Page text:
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The Global Warning of Australias wildfires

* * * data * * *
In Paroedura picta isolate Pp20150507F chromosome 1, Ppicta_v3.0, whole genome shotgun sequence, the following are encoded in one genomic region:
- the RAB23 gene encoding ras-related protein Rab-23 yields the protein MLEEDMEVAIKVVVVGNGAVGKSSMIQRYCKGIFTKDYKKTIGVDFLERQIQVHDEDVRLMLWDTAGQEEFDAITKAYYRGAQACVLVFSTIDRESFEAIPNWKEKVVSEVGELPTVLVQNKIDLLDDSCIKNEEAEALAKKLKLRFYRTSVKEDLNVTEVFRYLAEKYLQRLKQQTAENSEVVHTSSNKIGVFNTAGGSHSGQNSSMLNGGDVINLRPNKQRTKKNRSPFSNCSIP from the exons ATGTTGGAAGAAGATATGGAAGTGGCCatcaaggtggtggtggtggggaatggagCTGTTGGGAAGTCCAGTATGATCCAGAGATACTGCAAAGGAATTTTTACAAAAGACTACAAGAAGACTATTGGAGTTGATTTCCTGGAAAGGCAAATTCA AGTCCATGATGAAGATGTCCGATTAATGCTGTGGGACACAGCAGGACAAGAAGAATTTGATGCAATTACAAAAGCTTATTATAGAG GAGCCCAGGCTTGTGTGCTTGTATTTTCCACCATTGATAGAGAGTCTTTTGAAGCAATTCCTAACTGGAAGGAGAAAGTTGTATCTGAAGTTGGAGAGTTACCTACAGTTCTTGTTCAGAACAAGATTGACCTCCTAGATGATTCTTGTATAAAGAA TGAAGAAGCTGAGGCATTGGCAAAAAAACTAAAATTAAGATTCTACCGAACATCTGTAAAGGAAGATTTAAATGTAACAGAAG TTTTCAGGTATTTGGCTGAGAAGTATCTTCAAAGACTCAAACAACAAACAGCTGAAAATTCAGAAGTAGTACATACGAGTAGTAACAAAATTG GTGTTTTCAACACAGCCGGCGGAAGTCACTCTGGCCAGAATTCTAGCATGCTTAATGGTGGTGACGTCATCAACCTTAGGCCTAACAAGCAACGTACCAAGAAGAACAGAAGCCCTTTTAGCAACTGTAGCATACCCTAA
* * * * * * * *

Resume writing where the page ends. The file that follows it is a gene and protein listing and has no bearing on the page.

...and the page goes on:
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It's like driving through something from a Mad Max. Movie or through an apocalypse is something quite terrifying and extraordinary me too experience. We're going to be saying events like this as a routine part of a strategy. In the summer we have a political environment. That's not particularly favourable wall to environmental protection and care of the earth which because of our economy's based on resource extraction what role we the technologists play play in really now tending Al Smart Tick towards climate change. We're seeing the finance sector very reluctant to take take on big fossil fuel projects. They know that the writings on the wall when people actually get their hands on earth and they come together with one another and they're doing something constructive at that really can build a sense of resilience and connection to nature. That has the power to be transformative Welcome to the global goals gas the podcast explores explores how we can change the world. These episode eighty. We go to Australia to hear from Australians. The story of their catastrophic wildfires as the climate heats up a leading Australian scientist explains why this will be the shape of things to come for us. All we will share the horror the lessons and the message pige of the Australian wildfires right after this. This episode of Global Goals cast is brought to you you by mastercard. MasterCard is dedicated to building an inclusive world in which the Digital Economy works for everyone everywhere thanks also to CBS News digital and universal production music universal music we believe in diversity so it's definitely our responsibility ability to ensure that we develop opportunities for women to create music for Cat Lok Anti Harmon. The official sound of global goals cast. You're welcome back. I'm cloudier Romo Ataman and I mean he lashed cloudy at what a week. First first of all welcome back from Mexico. I am so glad that your mom's okay. I know God. There was horrendous. Twenty one days in intensive on intermediate care ear for a bad new monia spending Christmas in the hospital coming there like sleeping in the hospital bed being totally concerned that now flying to New York to pack then go to three. We're excited to see you there next week. We've got a kickoff event on Monday together at hub culture celebrating. The champions pins achieving the global goals. I'm excited to talk about progress with you. And we've got a panel together on Wednesday looking at the data around around sustainable development goals and impact on this year is a special for me Idi- because we're bringing US Hispanic delegation to that most people have never ever been that represent tech companies. That should be heard by decision makers so talking about Hispanics with other decision makers talking about the Sustainable Development Goals House with decision makers and speaking of Sustainable Development Goals eadie today were this causing global goal number thirteen and that ease repeat after me limato actions it is the secretary. General of the United Nations has put climate action at the top of the world's two Dooley's last year and these episode. We will make clear why he did that today. We're going to take you inside a climate catastrophe not something that may happen someday day because of global warming but something that happened and is still happening right now at least in part because we are warming our planet. So let's be very correct about these. These wildfires have horrified. The world are related to global warming. Let me repeat those wildfires that have horrified the world related to global warming. Twenty nineteen was the hottest driest year on record Australia. Temperatures were one point five degrees Celsius above the average for the last decade of the twentieth century. That is so spooky because as you know cloudy at one point five degrees is described by the UN is the upper limit of tolerable warming. I think there's a huge of really very important message for everybody in the world looking at these five. This is Matt England and professor of Oceanography and climate at the University of New South Wales. This is a glimpse into future. We only have to take warming levels of the planet to about three degrees Celsius which we're not far off randy. Where a third of the way to that warming so once we take? The world's temperatures is two three degrees Celsius above present day. The summer we've just had will be basically a normal summer event and so we're going to be saying events events like this as a routine part of Australian summer if we take warming to this level. Extreme hate summers will be even worse and it's unimaginable to think what they would be like in terms of temperatures and heat waves and so on so the listened for me is this is a glimpse into our future future that we can avoid by drastically mystically reducing our emissions. I'm actually glad for the fact that these files of so much international focus because I think people need to look at these sorts of events and realized this is what's in store for us more and more frequent as warming the planet. We'll hear more from professor England later but first we want to take you inside the experience of these fires inside the apocalypse. And I'm not the one who used the word apocalypse. That description came from the owner of the farm. Where one of the first big fire started? Her name's Katrina Wallace. Her family has owned both a farm and seaside. How south of Sydney for many many many years? My sister and I drive down and as we're driving from Sydney for about two hundred Columba's we drove through bushland that he's on a major highway that had been completely. It's like driving through something from a Mad Max movie or through an apocalypse it's something quite terrifying. And extraordinary to experience it was black trees with a very strange inge colored leaves which were maybe somewhere between a phone to a light red color leaves and what we know the gum trees do is when They are burnt in their time of stress. The these change color from green to this light ready and then they dropped their leaves onto onto the ground to insulate their roots. Then when we got to act community and this is a place I've been going to for. Oh my whole life. So if fifty four years my grandfather had built this old beach house down just one hundred meters off the beach around eighty years ago he was an an old fisherman and it was a very special place so my grandparents live there. My mother had grew up as a beach house and Holiday House awesome. And I've been going there since since I was born so very very special memories and as we drove towards the Rosedale. Turn Dan off of the highway we. We tend and both houses on either side of the street were completely demolished and they look like eh torn crumpled bent car guided on with just nothing underneath so the fire is so ferocious that they just burned everything and just lift the car got it on crumpled tin the smell is something very invasive others smoke in the air. You couldn't see more than maybe one hundred meters ahead of you because the smoke we then saw the fire had run right through how Gaden and our property. The greatest relief is that we saw that our house was still standing being but within a completely black chuck hold devastation. and I used the word apocalyptic because this exactly what it's like it's like something nuclear has gone through and just everything. Wow that was moving. I could see it the way that she was describing it so incredibly moving. Wow I know and I looked at her facebook pictures and the fire comes right up to the edge of the house and it's thanks to her neighbors who so help keep the fire from engulfing her house that she still has it. I mean it's it's beyond. We asked professor England to say abate more about how climate change contributed to the severity of these fires. No single weather event really can be linked to climate change in the way that many many people would like us to make that link but we can definitely talk about stacking the odds of these events higher. And there's no doubt whatsoever. Fire increased global temperatures camp purchase increased temperatures Australia and more extreme phases of these modes of variability we are increasing the odds of these events the way the climate system works is there is always this randomness. We have weather events. Come and go. We have heat waves and then cold fronts that change. Is that weather the bushfires that we have had this year are linked to remain weather and climate events. One is Bain this absolutely profound drought over the last couple of years. I've raced in Australia. There was so much fuel before the fires came along that all really took were some extreme heat wave conditions to come along during summer and that triggered these fires once you have so much fuel there. It's really just a matter of the right. Thunderstorms coming along to ignite the fires. Wild lightning strikes. We used to drought but nothing as extreme as this so not. Only of the fires destroyed the fade it for the cattle but the cattle were starving in anyway so now that we've lost so much of our pasture. We have to to ship fading for the cattle. Here's Katrina again. Talking about the impact of the drought on fire on her farm. She's also starkly really conscious of the emotional. I'm financial impact on the community and the mental health practitioner. WHO's here with US yesterday? said it's at least twelve months that that you should watch for signs of trauma post these fires and then similar to us without the economic impact of the fires on farm which we may have to sell the cattle. We may have to destroy the kettle. We may not be able to run as a business anymore so too. Did I see down at Rosedale. The south coast at this time of year you should be a thriving tourist destination. There were no tourists. There's absolutely no terrorists. There was the military police. There was a fire rescue workers and the traits people who are trying to fix things so the businesses in these locations will also have enormously difficult time to survive Cuda cat is the kind of guests that we could have on global goals cast on any number of subjects. She's an entrepreneur an artificial intelligence and before the fires she was telling me she would go on stage to give a keynote speech and she described three major issues that she saw facing the world. Hey I which is her day job. Nuclear War which recently seemed ever-closer as tensions grew between the US and Iran and climate change wjr which was suddenly engulfing her my world in the last couple of weeks is come together with these three major crises presenting themselves all at once so for me. I'm thinking through is what role to we. The technologists play in really now turning L.. SMART tick towards climate change. Because I've viscerally experienced this now eat is here. And it is destructive destructive Katrina personal experience Kashif. Her focus on how artificial intelligence should be used. Now that I've been on the ground and walk through the FIS zone which is absolutely like a war zone for me. I'm much more interested in active. Ai So whether it's drones or whether it's other climate detecting mechanisms or something that can actually be very hands on in the field able to be doing useful things in addition to the analytics and the subject matter expertise taste it already. Familiar with this episode is feeling a bit grim and I have to remind you. This is the global goals caused an. I know being realistic is one of our trademarks. But so is being optimistic. We offer solutions. We celebrate champions making friends and we want progress. You're not giving it to me. I know I was actually wondering how long it was going to take you to remind me of that had a little bit with myself but never fear. I've got you. We know their solutions. Remember our episodes with John Sturman of MIT and his interactive model of. What's the climate Jason? Yada we actually do know what to do right. We need to drastically our dependence on fossil fuels coal oil gas and we need to learn about the climate changes. That are too late to stop. So that we mitigate the damage from rising tides and extreme weather exactly and Australia. I'm afraid to say gets failing grades on both counts. The government of Australia continues to promote coal and the coal industry. He gives money to both political parties and the government was very slow to respond to the threat of the fires a threat. I might add. That was predicted ten years a years ago by a government study. I Love Katerina's reaction when you ask her what we could do about this. I think decorate beat for more gender equity. There's a part of me that knows that predominantly it's the men running the show at the moment my great interest is. How do we mobilize women who? Perhaps it's going to come at a different way of thinking about emerging tech climate change rather than a kind of a one stakeholder lens we often good at having multicolored ins so it's not that we would ignore business or the economic importance of the the mining companies or the coal companies but we also then can hold minds and our policies and strategies or the other stakeholders that are in fact as as important or more important than this one K. in influenced groups so with that community with her. That's wildlife whether that's housing whether that's other businesses and and stop building a multistakeholder approach to recovery and then also a multi stakeholder approach to climate change. Sometimes credit we talk talk about the Herculean effort that it's going to take for the world to shift to carbon neutrality. But I've been having to think with my gender equality hat on and I think we need need to rephrase it. I think it's going to take a hip Olympic effort. What what are you talking about? Okay stay with me. hippolyte was the Amazon Queen Gene. So in the film recently she was wonder woman's mother powerful not afraid to go to war. What I mean is we need to reframe the argument and bring women into the solutions You are we your dinner but I think I love it wonder woman is good and her mother other to you know eating. I told you that story right. I wonder woman wasn't allowed to become a UN ambassador Because of this story I also Gracie isn't it because because she was stereotyping women having to be sort of like naked eighty and that was not the stereotype that we wanted women. Women could be whatever and they didn't have to be Korean Donald that he was the first time that you and employees denied a UN ambassador to become true there. You go okay so overall I'm sort of like buying to your hypothesis. What does He? I hope that you enjoyed that thought. Battling the Sea of three sisters Australia things along very similar lines to you Women are some of the most impacted people by climate change. You concede that the way that the earth has been treated is very similar to the way that women men have been treated under Patriarchy and women's voices have been squashed for a very long time and what we want to do is bring those. The voice is forward because that will create more balance in the world. And if we have more balance in the world then we are not going to be in this situation that we are now now where the US has been plundered to the point that it's becoming uninhabitable. We are a global network of women and men who aw making it as normal to give back to nature as it currently is to take and we do that in a couple of different ways firstly through funding the a reforestation of the global tropics. And the other thing that we do is support and encourage women into leadership in Local area around environmental issues and specifically trees and Forests from a traces perspective. One of the things that we have made it. Our mission to do is to help human in beings to remember who and what they really are under part of that is remembering that we on nature and that without a healthy thriving earth we we actually have nothing so we depend on a healthy thriving earth and there are people who think the environment is a sort of hobby bob or an interest or a silo of interest. But it's actually his the thing that we all rely on for life so that reconnection connection in that remembering are really important to helping people find the motivation from a deep place within themselves to make change an advocate for change and restoring nature to thriving. Uh We have made a point of speaking Australians for this episode because part of their message to the world about climate ease to put it bluntly do do not do what Australia has done and for that again Professor Matthew England care. I'm deeply embarrassed to be an Australian citizen and right now I'm of course not responsible for the government that's been elected not responsible for the denial of some politicians about the threats posed by climate change. But I can't. I can't believe that I'm living on a continent where we're seeing some of the worst impacts of climate change play out at the same time we have many people. I'll try to dismiss that link we've got people tried to argue that. The science of climate changes in some way shaky and so I can't believe we're here in the twenty only twenty some fifty years since the first alarm bells were wrong about ongoing greenhouse gas emissions. It's a bizarre world to me to be on. I look across to do all the nations that are actually taking this problem seriously and I wish we were there so we are left with a vital question. Australia has a special role. The world's world's largest exporter of coal and a crucial country in the Glasgow Climate Summit later this year are the wildfires starting to shift attitudes kids in Australia. We do notice. The rhetoric is starting to change but only in the last say week or two weeks when the fires of Inter critical particularly after the disasters. New Year's save that the government is saying now and even the prime minister. Scott Morrison is saying that he believes that climate change is one of many factors that have caused the fires and this climate emergency in this country. The miners the coal produces the big industry bodies still so powerful. It's really them who I think. Have Great Sway and influence over the government. But what's happened. This time beyond anything I've ever experienced is the incredible public backlash to the Prime Minister himself to the emergency minister to the government and as we have heard before most recently in our last episode filled with Financial Times Jillian Tet the finance sector east starting to shift its Focus Matthew England. We're seeing them very reluctant to take on big fossil fuel projects. They know that the writings on the wall. We're seeing coal mines. That are being abandoned where saying banks moving away from financing that sector and once the money dries up to those sectors once they lose their subsidies and lose the incredible handouts that being given even over the years from government and from the finance sector. We're going to see a real change. In the way we produce energy in those sectors that have been held back so far the renewable sector in particular Agila will surge. You sound like an optimistic heart. Is that right. Oh absolutely I can't wake up in the morning without a view that something's going to go ride because plus it's fun to be a scientist. And where do you see the glimmers of hope that change will come the numbers of people who get the science today compared to where we were in the ninety s even or even the early two thousands. It's really heartening to me to see the hate. Mail drying up to say the support. What the science gathering momentum I mean I've got to say? The recent school student marches and demonstrations have been absolutely life. This this is changed the conversation. I just think I've got so much admiration for the leaders of I mean Greta Thornburgh asking how dare you. How dare you you do this to us was absolutely breathtaking for me as a scientist for me? That's reason to be optimistic. You're seeing the next x-generation source switched onto this topic. We've heard about government and business but three sisters sees the importance of more holistic hands on approach for everyone reconnecting with nature at the four. I've thought about this a lot as you can probably imagine since the fire started here in September in Queens concerned about what is the response of trees in this situation. What would be regenerative? What would be something that is based on Creating a future for our children our grandchildren and their grandchildren and so on the isn't just a knee jerk reaction that's actually going to do things like like build resilience educate about the importance of trees encourage people to take that regenerative action together. Because that's really really important that we actually she do things together. Giving money is fine and it's great and it's really needed but I think when people actually get their hands in the earth and they come together with one another and they're doing something constructive that that really can build a sense of resilience and connection to nature. Should that has the power to be transformative and later we will hear some actions from Pollyanna and three sisters that you can take right right now. We'll eat. This has been incredible first of all. What an incredible set of interviews ride Katrina incredibly way of describing what Australians might be feeling and seeing we've been talking about how much climate change is shifting? How much you know like we see young people getting involved how we see Greta how we see companies being more green and more conscious and so on but at at the end of the day political wheel is the question on? We need to make sure that we understand that. None of the big changes that we need will come. But from government these are decision makers that have to make that shape that have to make that commitment the have to fill out their promises and so how are we going to make that happen. How many do you need? How many Australian fires wildfires? So you need to make sure that the decision makers of the world are going to take action. Because that's really the only only thing that is gonNA make the shift. I agree and I think if you can break the link between conservatism and climate. I think we could see it happen. So there's increasing the evidence that being conservative doesn't have to mean opposing climate action Austria's new conservative Green coalition. I just heard the conservative. Prime Minister say that controlling borders and taking action on climate. Are the two top priorities. There's also a push in the United States to get Republicans to tackle tackle climate change. I'm really interested in whether this will help. Give the Australian government away to move. It's time for the decade of action as a secretary general have said but it all lies on the political will at the end of the day the budgets needed to take climate solutions are trillion dollars. And there's no company during all that can do it. Of course. Everything helps but we need to get to that point in which all the parts are pushing providing political pressure so there is an international action. Change I do think as we head into the other part that I've been seeing coming through the you and I have talked about as well. Is this whole idea. Around financing of fossil fuel industry and the risk that that that brings really interesting to watch the fight in the United Kingdom around Barclays. There's eleven pension and investment funds that are now filing a resolution calling for Barclays to set clear targets to phase out services to energy companies that fail to align with the Paris climate goals now these funds funds manage more than a hundred and thirty billion pounds worth of assets so the vote is in May the jury is out but they alongside Larry finks letter better. I think we're seeing more of a push from the private sector to. Yeah I love that. I mean like it's so fantastic that we're having these episode coming right after stor with such a strong voices from Australia. But also coming right after Larry spinks letter I mean he is he might be criticized that it's only whatever percentage of his funding funding that he's putting towards sustainability but having such a strong bold messaging saying I will only invest in companies. And he's a put sustainability and climate change forefront. And these are the issues that are gonna be durable and the long term for long standing investment. It's massive off but we should not leave those things only to either governments or institutions. I love this story of Arkley as well but individual actions you you know like people have to understand how important it is that you when you're looking at you know politicians you not only voting for what they say. Domestically you have to care about politicians are saying about climate change and I think we were talking about. Individual Action stopped too far of a leap to take to talk about one of our previous obvious champions. We've had news from the South Pole from our friend Robert Swan. What have you heard One of our first episodes ever on the global goals was was following Robert Swan and Barney Swan sixty miles sixty days one hundred. What was that they were doing? Six six hundred miles succeeded exceeded as through. The crop says where our firm Rower Swan actually fail last time to complete his journey because the changes of climate change have mating meeting the ice on the Antarctic. He has done before so he came back to the Antarctic. Get to finish that journey that three hundred miles that he couldn't do last time he he fill off. I'm broke his hip in the last forty miles Barney. He saw and went down to finish his forty miles. Robertson said that he is willing to go back to England to train because he wants to finish his journey and I quote him. Because I need to send a message that if I am making this effort being sixty four years old on finishing this everybody come make an effort for the planet. I think the other thing that is useful to talk about is the whole issue around communication and the climate change communication challenge. How do you motivate action with a message that you're increasing the probability of something even if that increases dangerous? It's really hard to get your head around that risk especially when we still see people including the media in Australia and elsewhere sowing doubt and this challenge we face in this episode. There's still a lot of evidence that talking about Apocalypse demoralizes always people and deters action. So how do we in the media or a scientist handle that. That's absolutely right. Eighty there's climate change communication occasion problem so we would love to hear from our audience and get suggestions from you so that we can talk about it next episodes what would trigger your action Shen and talking about actions. Easy beyond saying good luck on willed onto road on Barney Swan for finishing that journey on sending sending a message strong message. It is time for our Fox actions. It is first up are facts to impress your mother-in-law around the dinner table fact number one not that we have not said it enough but here he goes change. Israel extreme events are becoming having more common and more severe as we see it in Australia back number two just in from the World Economic Forum for the first time that they've done their survey of risk risks to come there. Tenure outlook the top five global risks that they see in terms of likelihood are all environmental fact. Number three Eh. For All the talk. Last year the level of carbon emissions steel went up and eat needs to be going down and now for our actions I from our friend rob glued. So he's the founder of lion share followed by Pollyanna Darling from the tree sisters. Hi quote here in Eighty Rub. ULITSA he from the lion share the line. Share is a new fund backed by the United Nations. It's essentially a new system. System whereby brands can contribute to a fund every time they use an animal in their advertising. I live in Australia and I've just seen firsthand the devastation that's unfolding before our eyes. Look this three simple actions. I guess the we need to take the first is. Obviously there is a primary fundamental needs to provide vied adequate is as he's fighting for their lives and their properties. There are a lot of volunteer bush fire fighters and Faris. That really need more support report. The second is to develop long term solutions in new methods and technologies for resilience. And the third I guess. We'd Bay to support initiatives like the line share. Hopefully there'll be many more like it but all around systemic change if we can find opportunities for real systemic change in fighting climate change but not just climate change against the way the private sector the United Nations in the conservation insulation. Wilkin come together and really changed the way we operate. I guess the LAS point would be the imaginative be compassionate and see what other systemic distinct change. We think we can put in places. People were better in harmony with two more from Pollyanna. And it won't surprise you that she wants you to plant a tree preferably preferably a native tree appropriate for where you are. That's going to support the wildlife way you all and the other is to grow your own forest three sisters. We're planting again Madagascar Nepal Cameroon India Brazil Kanye West Papua and Mozambique and supporting some of the world's those poor people in helping restore by diversity and watersheds and so much more and you can grow your own forest by going to our website traces dot org and everything you need to do is there. We've got a beautiful way for you to keep track of how many trees you'll planting three your funding and it's a really wonderful way to give back to the planet that gives us absolutely everything. Thanks to rob and planet for those actions. Easy the easy before we go. We're going to hear from Dina Library and Anya Tennyson from universal music which our our new sponsor wants to our partners and we love them because they are supporting gender diversity in the production music world through their one hundred percent hair initiative. They've you hear production music every day. Whatever you know it or not in film and TV programs Ray? Jay Advertising and pod costs the main difference between production music and commercial music is production music is preclude that means that we own both master and publishing rights so easy to clear the music for usage at university production music music. We have over half a million of tracks which is recorded in topsy this around the world such as Abbey Road British Grove Capitol Studios etc.. We have lots of clients that used to compose music specially for the TV programs which can be a very time consuming and expensive so with our catalog. We give them an alternative with high quality of tracks and aloft verity. You can find anything from rocker all music to be scores Imagine in the old days where it was only one TV channel and only one radio channel that needed music. How many do we have today today? A lot an all of those new programs music is demand the more than ever and it was a have the podcast and the region demand industry industry which also requires me as this means that the production music market is actually bigger than ever has been before universal music. Doc We believe in diversity so it's definitely our responsibility to ensure that we develop opportunities for women to create music for our catalog gender imbalance can be seen as early as when studying music so music technology and production mastering engineering which has always dean historically over represented by males. I think the opportunity for women is actually quite big so if your music is in our global catalog so you have the potential to receive royalties from all over the world and just recently universal music. UK One the women in Music Music Award for diversity so we're definitely on track but we are equally aware that there's a lot more work to do. In general. We have a good balance of of women at all levels including senior positions at university production music actually our CEO of the entire publishing company is a woman and half of them music supervision team in the UK of the in the end of last year we partner with she said Sir which is a global network of women in the music industry with the support of the global known profit. She is the music to recruit female composers to work with us and to educate them about production music the objective Jackie was to encourage female composers producers and artists to submit their work and to universal but actually music so we ran a month long in competition which consisted of a global call for female identifying composers and producers to be part of the launch of our one hundred percent her album which which is to be released in March twenty twenty for international women's Day we had over four hundred and fifty missions and initially. We were expecting expecting much less so the com has been absolutely fantastic. We had women from all of the world's their tracks including the the UK USA. France stains Sweden Adelines from Brazil. Russia Asia we've Ni- finally finally selected the final ten amazing women to be part of this one hundred percent her album. We're just finalizing the masters which by the way have been mixed unmastered by female engineers and blunt. That's all completely. You'll be preparing the albums. We cut to vinyl which is also very exciting. Hopefully this is just the beginning Fi. We can continue to support talented women from all over the world who are seeking a career in the production music industry fantastic project. We look forward to sharing some of the one hundred percent her music in our next season. Thank you for listening to season. Three of mobile goes costs. We will be back soon. which is on four so please? Like unsubscribe yeah I tunes or wherever you get your podcast and follow us on social media at level goals gas and give us five stars and see you next time next season. No see you next week. SUCC- next week see you next. See Some bye-bye thank you so much. Robo goals cast was hosted by Eddie Lush and Claudio. Romo we are editorial google by microscopes editing and sound production by Simon James. 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